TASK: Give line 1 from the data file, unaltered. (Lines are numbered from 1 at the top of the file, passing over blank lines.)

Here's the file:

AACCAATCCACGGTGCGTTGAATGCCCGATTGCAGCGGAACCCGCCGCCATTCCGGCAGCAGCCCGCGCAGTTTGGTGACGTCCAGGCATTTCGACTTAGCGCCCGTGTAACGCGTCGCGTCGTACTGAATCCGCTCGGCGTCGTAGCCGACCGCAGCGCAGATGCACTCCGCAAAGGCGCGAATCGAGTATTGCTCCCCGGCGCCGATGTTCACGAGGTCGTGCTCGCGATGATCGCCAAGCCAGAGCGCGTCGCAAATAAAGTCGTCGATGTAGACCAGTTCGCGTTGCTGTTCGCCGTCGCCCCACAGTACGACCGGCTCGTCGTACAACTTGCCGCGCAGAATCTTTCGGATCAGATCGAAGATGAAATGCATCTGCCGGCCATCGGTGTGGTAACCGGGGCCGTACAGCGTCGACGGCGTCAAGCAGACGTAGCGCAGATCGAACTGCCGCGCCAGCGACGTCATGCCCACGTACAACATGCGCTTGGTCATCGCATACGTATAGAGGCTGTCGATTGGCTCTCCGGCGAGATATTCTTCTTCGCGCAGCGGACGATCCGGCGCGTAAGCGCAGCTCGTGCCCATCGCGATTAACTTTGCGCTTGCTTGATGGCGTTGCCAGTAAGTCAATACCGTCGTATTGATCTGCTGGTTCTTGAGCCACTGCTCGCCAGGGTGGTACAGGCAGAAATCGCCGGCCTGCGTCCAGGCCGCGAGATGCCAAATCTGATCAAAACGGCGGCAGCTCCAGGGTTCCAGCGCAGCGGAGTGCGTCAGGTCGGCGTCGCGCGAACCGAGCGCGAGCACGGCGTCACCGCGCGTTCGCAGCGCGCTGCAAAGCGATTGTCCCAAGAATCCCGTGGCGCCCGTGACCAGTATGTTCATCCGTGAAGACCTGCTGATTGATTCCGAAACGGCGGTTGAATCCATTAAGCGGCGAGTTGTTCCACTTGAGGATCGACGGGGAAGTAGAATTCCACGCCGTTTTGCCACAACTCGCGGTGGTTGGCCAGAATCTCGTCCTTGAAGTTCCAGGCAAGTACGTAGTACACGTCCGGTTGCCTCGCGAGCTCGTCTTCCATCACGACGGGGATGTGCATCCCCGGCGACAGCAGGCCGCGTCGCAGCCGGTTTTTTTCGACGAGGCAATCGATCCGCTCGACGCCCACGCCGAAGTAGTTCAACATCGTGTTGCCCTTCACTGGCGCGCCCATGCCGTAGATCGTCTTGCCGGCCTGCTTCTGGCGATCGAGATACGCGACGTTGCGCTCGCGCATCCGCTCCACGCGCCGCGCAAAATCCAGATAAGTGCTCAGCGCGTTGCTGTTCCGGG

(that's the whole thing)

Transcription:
AACCAATCCACGGTGCGTTGAATGCCCGATTGCAGCGGAACCCGCCGCCATTCCGGCAGCAGCCCGCGCAGTTTGGTGACGTCCAGGCATTTCGACTTAGCGCCCGTGTAACGCGTCGCGTCGTACTGAATCCGCTCGGCGTCGTAGCCGACCGCAGCGCAGATGCACTCCGCAAAGGCGCGAATCGAGTATTGCTCCCCGGCGCCGATGTTCACGAGGTCGTGCTCGCGATGATCGCCAAGCCAGAGCGCGTCGCAAATAAAGTCGTCGATGTAGACCAGTTCGCGTTGCTGTTCGCCGTCGCCCCACAGTACGACCGGCTCGTCGTACAACTTGCCGCGCAGAATCTTTCGGATCAGATCGAAGATGAAATGCATCTGCCGGCCATCGGTGTGGTAACCGGGGCCGTACAGCGTCGACGGCGTCAAGCAGACGTAGCGCAGATCGAACTGCCGCGCCAGCGACGTCATGCCCACGTACAACATGCGCTTGGTCATCGCATACGTATAGAGGCTGTCGATTGGCTCTCCGGCGAGATATTCTTCTTCGCGCAGCGGACGATCCGGCGCGTAAGCGCAGCTCGTGCCCATCGCGATTAACTTTGCGCTTGCTTGATGGCGTTGCCAGTAAGTCAATACCGTCGTATTGATCTGCTGGTTCTTGAGCCACTGCTCGCCAGGGTGGTACAGGCAGAAATCGCCGGCCTGCGTCCAGGCCGCGAGATGCCAAATCTGATCAAAACGGCGGCAGCTCCAGGGTTCCAGCGCAGCGGAGTGCGTCAGGTCGGCGTCGCGCGAACCGAGCGCGAGCACGGCGTCACCGCGCGTTCGCAGCGCGCTGCAAAGCGATTGTCCCAAGAATCCCGTGGCGCCCGTGACCAGTATGTTCATCCGTGAAGACCTGCTGATTGATTCCGAAACGGCGGTTGAATCCATTAAGCGGCGAGTTGTTCCACTTGAGGATCGACGGGGAAGTAGAATTCCACGCCGTTTTGCCACAACTCGCGGTGGTTGGCCAGAATCTCGTCCTTGAAGTTCCAGGCAAGTACGTAGTACACGTCCGGTTGCCTCGCGAGCTCGTCTTCCATCACGACGGGGATGTGCATCCCCGGCGACAGCAGGCCGCGTCGCAGCCGGTTTTTTTCGACGAGGCAATCGATCCGCTCGACGCCCACGCCGAAGTAGTTCAACATCGTGTTGCCCTTCACTGGCGCGCCCATGCCGTAGATCGTCTTGCCGGCCTGCTTCTGGCGATCGAGATACGCGACGTTGCGCTCGCGCATCCGCTCCACGCGCCGCGCAAAATCCAGATAAGTGCTCAGCGCGTTGCTGTTCCGGG